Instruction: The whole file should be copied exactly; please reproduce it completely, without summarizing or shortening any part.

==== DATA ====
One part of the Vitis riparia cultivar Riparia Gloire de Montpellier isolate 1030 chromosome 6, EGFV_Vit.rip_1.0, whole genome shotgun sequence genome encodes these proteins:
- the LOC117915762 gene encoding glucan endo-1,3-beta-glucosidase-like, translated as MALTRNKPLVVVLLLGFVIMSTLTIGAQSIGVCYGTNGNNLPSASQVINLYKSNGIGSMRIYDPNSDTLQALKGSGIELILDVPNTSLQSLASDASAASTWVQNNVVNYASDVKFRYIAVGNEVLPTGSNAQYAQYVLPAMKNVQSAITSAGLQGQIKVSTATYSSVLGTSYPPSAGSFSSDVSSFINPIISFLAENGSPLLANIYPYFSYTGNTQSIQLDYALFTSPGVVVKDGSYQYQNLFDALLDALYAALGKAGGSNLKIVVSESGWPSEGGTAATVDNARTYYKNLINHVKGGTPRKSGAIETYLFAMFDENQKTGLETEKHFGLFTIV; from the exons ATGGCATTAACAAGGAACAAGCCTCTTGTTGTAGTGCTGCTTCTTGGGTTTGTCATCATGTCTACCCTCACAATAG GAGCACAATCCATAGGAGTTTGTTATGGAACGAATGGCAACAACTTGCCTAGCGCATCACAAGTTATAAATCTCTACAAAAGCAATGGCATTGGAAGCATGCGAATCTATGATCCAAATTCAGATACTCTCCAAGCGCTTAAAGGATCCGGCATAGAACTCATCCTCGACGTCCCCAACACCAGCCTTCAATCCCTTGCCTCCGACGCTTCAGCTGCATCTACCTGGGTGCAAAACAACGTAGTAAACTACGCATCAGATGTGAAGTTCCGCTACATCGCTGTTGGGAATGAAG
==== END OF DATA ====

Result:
One part of the Vitis riparia cultivar Riparia Gloire de Montpellier isolate 1030 chromosome 6, EGFV_Vit.rip_1.0, whole genome shotgun sequence genome encodes these proteins:
- the LOC117915762 gene encoding glucan endo-1,3-beta-glucosidase-like, translated as MALTRNKPLVVVLLLGFVIMSTLTIGAQSIGVCYGTNGNNLPSASQVINLYKSNGIGSMRIYDPNSDTLQALKGSGIELILDVPNTSLQSLASDASAASTWVQNNVVNYASDVKFRYIAVGNEVLPTGSNAQYAQYVLPAMKNVQSAITSAGLQGQIKVSTATYSSVLGTSYPPSAGSFSSDVSSFINPIISFLAENGSPLLANIYPYFSYTGNTQSIQLDYALFTSPGVVVKDGSYQYQNLFDALLDALYAALGKAGGSNLKIVVSESGWPSEGGTAATVDNARTYYKNLINHVKGGTPRKSGAIETYLFAMFDENQKTGLETEKHFGLFTIV; from the exons ATGGCATTAACAAGGAACAAGCCTCTTGTTGTAGTGCTGCTTCTTGGGTTTGTCATCATGTCTACCCTCACAATAG GAGCACAATCCATAGGAGTTTGTTATGGAACGAATGGCAACAACTTGCCTAGCGCATCACAAGTTATAAATCTCTACAAAAGCAATGGCATTGGAAGCATGCGAATCTATGATCCAAATTCAGATACTCTCCAAGCGCTTAAAGGATCCGGCATAGAACTCATCCTCGACGTCCCCAACACCAGCCTTCAATCCCTTGCCTCCGACGCTTCAGCTGCATCTACCTGGGTGCAAAACAACGTAGTAAACTACGCATCAGATGTGAAGTTCCGCTACATCGCTGTTGGGAATGAAG